CXCL1 plays a role in spinal cord development by inhibiting the migration of oligodendrocyte precursors.[7] CXCR2 receptor for CXCL1 is expressed in the brain and spinal cord by neurons and oligodendrocytes and during CNS pathologies such as Alzheimer's disease, multiple sclerosis and brain injury also by microglia. An initial study in mice showed evidence that CXCL1 decreased the severity of multiple sclerosis and may offer a neuro-protective function.[23] On the other hand, on the periphery, CXCL1 contributes to the release of prostaglandins and thus causes increased sensitivity to pain and drives nociceptive sensitization via recruitment of neutrophils to the tissue. Phosphorylation of ERK1/ERK2 kinases and activation of NMDA receptors leads to transcription of genes inducing chronic pain, such as c-Fos or cyclooxygenase-2 (COX-2).[12]

References[edit]

  1. ^ a b c GRCh38: Ensembl release 89: ENSG00000163739 - Ensembl, May 2017
  2. ^ "Human PubMed Reference:". National Center for Biotechnology Information, U.S. National Library of Medicine.
  3. ^ Moser B, Clark-Lewis I, Zwahlen R, Baggiolini M (May 1990). "Neutrophil-activating properties of the melanoma growth-stimulatory activity". The Journal of Experimental Medicine. 171 (5): 1797–802. doi:10.1084/jem.171.5.1797. PMC 2187876. PMID 2185333.
  4. ^ Schumacher C, Clark-Lewis I, Baggiolini M, Moser B (November 1992). "High- and low-affinity binding of GRO alpha and neutrophil-activating peptide 2 to interleukin 8 receptors on human neutrophils". Proceedings of the National Academy of Sciences of the United States of America. 89 (21): 10542–6. doi:10.1073/pnas.89.21.10542. PMC 50375. PMID 1438244.
  5. ^ Haskill S, Peace A, Morris J, Sporn SA, Anisowicz A, Lee SW, et al. (October 1990). "Identification of three related human GRO genes encoding cytokine functions". Proceedings of the National Academy of Sciences of the United States of America. 87 (19): 7732–6. Bibcode:1990PNAS...87.7732H. doi:10.1073/pnas.87.19.7732. PMC 54822. PMID 2217207.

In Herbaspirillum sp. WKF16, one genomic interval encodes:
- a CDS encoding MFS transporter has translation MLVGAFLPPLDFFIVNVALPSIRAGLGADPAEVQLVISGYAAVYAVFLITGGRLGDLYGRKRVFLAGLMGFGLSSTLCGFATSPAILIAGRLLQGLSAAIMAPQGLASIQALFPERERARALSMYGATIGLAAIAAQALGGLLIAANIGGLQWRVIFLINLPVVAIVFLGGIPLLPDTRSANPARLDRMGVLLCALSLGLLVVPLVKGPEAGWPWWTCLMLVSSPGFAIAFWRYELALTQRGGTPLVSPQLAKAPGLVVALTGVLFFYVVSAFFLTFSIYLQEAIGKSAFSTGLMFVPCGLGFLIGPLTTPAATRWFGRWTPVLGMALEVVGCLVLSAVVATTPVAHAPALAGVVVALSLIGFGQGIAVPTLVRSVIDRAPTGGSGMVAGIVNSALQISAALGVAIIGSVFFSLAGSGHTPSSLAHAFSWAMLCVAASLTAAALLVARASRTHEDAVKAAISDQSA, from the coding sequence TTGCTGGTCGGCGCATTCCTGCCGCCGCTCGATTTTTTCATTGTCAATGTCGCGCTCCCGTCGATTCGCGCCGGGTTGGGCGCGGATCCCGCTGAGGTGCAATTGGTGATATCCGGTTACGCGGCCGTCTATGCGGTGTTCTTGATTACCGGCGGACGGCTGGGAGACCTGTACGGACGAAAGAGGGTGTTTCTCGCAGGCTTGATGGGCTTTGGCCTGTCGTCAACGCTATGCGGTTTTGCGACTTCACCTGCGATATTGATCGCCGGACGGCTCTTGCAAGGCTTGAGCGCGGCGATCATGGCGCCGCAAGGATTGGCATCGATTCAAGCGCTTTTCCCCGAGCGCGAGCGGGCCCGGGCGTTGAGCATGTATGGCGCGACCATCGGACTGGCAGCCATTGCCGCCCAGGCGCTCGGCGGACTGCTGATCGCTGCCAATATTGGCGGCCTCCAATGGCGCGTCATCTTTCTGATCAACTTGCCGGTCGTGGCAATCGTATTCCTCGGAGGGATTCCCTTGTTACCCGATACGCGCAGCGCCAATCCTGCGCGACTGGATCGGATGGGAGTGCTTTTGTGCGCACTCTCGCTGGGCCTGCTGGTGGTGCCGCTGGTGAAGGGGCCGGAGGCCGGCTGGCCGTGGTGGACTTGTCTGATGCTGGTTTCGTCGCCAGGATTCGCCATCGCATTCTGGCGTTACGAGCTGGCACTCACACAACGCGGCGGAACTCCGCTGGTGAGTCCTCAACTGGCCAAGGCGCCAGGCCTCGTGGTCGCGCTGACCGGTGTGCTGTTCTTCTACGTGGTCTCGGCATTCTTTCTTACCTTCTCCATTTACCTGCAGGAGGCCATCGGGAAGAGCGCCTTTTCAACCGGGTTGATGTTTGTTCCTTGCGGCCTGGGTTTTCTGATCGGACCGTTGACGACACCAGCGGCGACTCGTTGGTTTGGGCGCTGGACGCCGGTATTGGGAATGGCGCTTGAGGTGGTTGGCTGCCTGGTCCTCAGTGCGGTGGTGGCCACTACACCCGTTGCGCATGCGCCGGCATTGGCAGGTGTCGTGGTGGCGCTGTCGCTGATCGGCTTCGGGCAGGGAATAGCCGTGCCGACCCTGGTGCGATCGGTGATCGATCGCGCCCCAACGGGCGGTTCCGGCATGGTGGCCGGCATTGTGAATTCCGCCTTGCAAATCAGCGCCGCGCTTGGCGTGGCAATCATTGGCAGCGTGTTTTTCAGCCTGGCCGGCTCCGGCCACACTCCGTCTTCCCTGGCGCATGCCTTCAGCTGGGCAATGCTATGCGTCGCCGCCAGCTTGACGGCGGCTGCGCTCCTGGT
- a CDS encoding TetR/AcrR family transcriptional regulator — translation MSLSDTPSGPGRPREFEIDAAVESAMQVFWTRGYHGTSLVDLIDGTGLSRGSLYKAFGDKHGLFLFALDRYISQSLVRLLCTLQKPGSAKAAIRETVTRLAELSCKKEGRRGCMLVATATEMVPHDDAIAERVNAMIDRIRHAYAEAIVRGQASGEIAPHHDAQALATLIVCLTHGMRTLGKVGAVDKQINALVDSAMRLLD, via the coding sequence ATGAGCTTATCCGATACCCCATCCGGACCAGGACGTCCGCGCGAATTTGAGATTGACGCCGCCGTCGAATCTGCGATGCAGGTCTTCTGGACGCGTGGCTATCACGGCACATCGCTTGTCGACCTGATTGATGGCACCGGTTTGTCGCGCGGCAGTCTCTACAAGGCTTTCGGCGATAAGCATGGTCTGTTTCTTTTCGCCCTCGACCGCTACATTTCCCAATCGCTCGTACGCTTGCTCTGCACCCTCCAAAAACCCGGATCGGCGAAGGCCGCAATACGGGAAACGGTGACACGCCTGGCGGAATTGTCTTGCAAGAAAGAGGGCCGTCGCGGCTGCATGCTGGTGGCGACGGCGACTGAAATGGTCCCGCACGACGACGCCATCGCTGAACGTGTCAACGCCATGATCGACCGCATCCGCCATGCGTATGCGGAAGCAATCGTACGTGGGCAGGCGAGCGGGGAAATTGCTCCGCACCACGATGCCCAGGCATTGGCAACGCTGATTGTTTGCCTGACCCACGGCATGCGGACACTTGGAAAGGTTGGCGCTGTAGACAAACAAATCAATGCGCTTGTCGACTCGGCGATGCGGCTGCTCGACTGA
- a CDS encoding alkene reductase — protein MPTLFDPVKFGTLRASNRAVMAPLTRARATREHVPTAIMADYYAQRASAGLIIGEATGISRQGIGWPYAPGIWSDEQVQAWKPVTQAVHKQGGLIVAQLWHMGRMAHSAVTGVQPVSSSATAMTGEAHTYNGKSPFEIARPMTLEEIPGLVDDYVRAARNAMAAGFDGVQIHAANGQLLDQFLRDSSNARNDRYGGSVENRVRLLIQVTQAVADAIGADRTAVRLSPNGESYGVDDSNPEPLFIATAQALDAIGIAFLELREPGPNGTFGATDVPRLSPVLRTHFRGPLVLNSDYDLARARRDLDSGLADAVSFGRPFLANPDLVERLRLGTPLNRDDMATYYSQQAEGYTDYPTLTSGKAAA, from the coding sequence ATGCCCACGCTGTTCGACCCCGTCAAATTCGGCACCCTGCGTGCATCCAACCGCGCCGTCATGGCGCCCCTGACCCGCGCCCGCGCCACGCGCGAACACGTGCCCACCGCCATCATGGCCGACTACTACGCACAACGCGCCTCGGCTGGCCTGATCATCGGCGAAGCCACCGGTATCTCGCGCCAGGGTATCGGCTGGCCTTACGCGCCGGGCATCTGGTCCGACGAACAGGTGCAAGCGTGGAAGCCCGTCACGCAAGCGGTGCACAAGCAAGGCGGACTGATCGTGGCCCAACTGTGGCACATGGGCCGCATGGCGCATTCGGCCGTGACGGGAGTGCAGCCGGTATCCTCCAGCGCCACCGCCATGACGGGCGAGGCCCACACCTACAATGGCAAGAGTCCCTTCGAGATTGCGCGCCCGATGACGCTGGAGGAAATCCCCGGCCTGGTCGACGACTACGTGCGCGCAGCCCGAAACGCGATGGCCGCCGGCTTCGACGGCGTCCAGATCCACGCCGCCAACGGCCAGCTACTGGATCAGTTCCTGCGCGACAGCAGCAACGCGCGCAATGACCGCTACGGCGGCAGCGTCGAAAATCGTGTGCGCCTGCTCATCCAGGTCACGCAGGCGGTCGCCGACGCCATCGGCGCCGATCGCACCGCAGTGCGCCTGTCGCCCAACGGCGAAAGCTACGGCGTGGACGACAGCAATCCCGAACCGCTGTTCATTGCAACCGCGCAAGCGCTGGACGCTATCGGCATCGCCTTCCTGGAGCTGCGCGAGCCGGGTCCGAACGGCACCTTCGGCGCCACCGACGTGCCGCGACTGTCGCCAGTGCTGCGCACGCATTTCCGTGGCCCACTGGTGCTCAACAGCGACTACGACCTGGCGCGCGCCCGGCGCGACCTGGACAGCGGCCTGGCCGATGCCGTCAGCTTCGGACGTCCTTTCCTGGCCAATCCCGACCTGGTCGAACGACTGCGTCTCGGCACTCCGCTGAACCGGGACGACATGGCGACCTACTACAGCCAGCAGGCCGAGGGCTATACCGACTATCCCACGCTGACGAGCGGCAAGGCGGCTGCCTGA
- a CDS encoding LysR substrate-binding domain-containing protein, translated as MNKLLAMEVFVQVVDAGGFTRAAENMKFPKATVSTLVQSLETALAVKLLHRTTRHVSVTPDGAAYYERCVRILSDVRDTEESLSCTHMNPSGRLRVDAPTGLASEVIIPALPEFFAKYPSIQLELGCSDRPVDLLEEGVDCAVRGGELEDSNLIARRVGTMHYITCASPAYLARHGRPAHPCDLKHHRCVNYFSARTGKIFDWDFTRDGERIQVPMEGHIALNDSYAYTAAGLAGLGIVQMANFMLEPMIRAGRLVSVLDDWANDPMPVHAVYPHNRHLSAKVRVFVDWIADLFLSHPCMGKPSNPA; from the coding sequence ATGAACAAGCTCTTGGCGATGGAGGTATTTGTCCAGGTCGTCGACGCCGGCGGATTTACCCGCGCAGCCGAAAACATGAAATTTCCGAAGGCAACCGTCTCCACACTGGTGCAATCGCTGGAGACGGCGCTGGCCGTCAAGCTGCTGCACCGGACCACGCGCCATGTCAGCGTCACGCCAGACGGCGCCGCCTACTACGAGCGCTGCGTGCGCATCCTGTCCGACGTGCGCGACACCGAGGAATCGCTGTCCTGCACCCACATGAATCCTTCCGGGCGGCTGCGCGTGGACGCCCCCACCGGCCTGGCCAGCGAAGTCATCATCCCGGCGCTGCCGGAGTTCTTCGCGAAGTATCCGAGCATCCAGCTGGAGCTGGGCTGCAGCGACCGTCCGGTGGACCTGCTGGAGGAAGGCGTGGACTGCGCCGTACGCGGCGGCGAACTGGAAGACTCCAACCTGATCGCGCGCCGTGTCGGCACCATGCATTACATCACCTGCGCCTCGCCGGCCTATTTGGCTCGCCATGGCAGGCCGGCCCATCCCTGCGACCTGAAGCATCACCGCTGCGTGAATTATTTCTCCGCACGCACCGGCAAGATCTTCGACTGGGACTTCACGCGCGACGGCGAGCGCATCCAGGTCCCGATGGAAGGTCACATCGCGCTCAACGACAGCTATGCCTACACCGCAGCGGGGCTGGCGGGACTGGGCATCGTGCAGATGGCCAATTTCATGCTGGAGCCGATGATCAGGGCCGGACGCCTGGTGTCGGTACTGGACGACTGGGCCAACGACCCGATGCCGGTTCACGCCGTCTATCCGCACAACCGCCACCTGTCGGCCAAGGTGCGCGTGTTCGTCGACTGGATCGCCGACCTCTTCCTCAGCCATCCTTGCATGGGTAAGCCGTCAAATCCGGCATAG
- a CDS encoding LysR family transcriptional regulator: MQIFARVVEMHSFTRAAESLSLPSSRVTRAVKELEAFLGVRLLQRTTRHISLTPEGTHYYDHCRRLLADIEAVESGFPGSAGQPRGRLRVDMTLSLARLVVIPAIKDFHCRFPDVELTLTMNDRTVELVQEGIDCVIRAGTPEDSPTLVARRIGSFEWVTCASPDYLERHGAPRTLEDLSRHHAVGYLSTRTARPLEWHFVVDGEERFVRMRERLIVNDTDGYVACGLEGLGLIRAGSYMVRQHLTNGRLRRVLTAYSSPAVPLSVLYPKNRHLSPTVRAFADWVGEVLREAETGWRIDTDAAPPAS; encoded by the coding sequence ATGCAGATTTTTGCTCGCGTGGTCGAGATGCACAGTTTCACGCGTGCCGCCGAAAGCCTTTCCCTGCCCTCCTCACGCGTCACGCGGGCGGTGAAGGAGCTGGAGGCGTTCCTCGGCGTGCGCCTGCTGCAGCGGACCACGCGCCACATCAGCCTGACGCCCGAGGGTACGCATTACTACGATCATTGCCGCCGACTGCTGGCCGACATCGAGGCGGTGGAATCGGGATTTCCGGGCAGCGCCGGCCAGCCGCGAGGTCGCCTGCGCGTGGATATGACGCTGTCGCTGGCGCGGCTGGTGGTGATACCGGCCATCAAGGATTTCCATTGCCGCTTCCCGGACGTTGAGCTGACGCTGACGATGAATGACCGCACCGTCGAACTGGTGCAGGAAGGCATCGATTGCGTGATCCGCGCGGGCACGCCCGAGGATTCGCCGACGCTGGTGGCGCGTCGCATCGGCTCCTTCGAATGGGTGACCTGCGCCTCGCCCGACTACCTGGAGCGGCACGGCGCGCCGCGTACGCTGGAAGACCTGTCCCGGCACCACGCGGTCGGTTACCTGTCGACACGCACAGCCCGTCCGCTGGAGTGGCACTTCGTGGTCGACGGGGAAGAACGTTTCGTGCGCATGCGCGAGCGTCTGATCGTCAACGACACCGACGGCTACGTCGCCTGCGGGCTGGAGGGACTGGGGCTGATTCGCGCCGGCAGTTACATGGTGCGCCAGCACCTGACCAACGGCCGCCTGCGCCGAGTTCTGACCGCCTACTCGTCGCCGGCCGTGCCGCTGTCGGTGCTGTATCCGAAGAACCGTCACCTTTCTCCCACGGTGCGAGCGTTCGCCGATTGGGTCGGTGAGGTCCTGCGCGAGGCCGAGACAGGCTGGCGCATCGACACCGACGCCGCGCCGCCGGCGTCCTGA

6. ^ Richmond A, Balentien E, Thomas HG, Flaggs G, Barton DE, Spiess J, et al. (July 1988). "Molecular characterization and chromosomal mapping of melanoma growth stimulatory activity, a growth factor structurally related to beta-thromboglobulin". The EMBO Journal. 7 (7): 2025–33. doi:10.1002/j.1460-2075.1988.tb03042.x. PMC 454478. PMID 2970963.
  7. ^ a b Tsai HH, Frost E, To V, Robinson S, Ffrench-Constant C, Geertman R, et al. (August 2002). "The chemokine receptor CXCR2 controls positioning of oligodendrocyte precursors in developing spinal cord by arresting their migration". Cell. 110 (3): 373–83. doi:10.1016/S0092-8674(02)00838-3. PMID 12176324. S2CID 16880392.
  8. ^ Ravindran A, Sawant KV, Sarmiento J, Navarro J, Rajarathnam K (April 2013). "Chemokine CXCL1 dimer is a potent agonist for the CXCR2 receptor". The Journal of Biological Chemistry. 288 (17): 12244–52. doi:10.1074/jbc.m112.443762. PMC 3636908. PMID 23479735.
  9. ^ Iida N, Grotendorst GR (October 1990). "Cloning and sequencing of a new gro transcript from activated human monocytes: expression in leukocytes and wound tissue". Molecular and Cellular Biology. 10 (10): 5596–9. doi:10.1128/mcb.10.10.5596. PMC 361282. PMID 2078213.
  10. ^ Becker S, Quay J, Koren HS, Haskill JS (March 1994). "Constitutive and stimulated MCP-1, GRO alpha, beta, and gamma expression in human airway epithelium and bronchoalveolar macrophages". The American Journal of Physiology. 266 (3 Pt 1): L278-86. doi:10.1152/ajplung.1994.266.3.L278. PMID 8166297.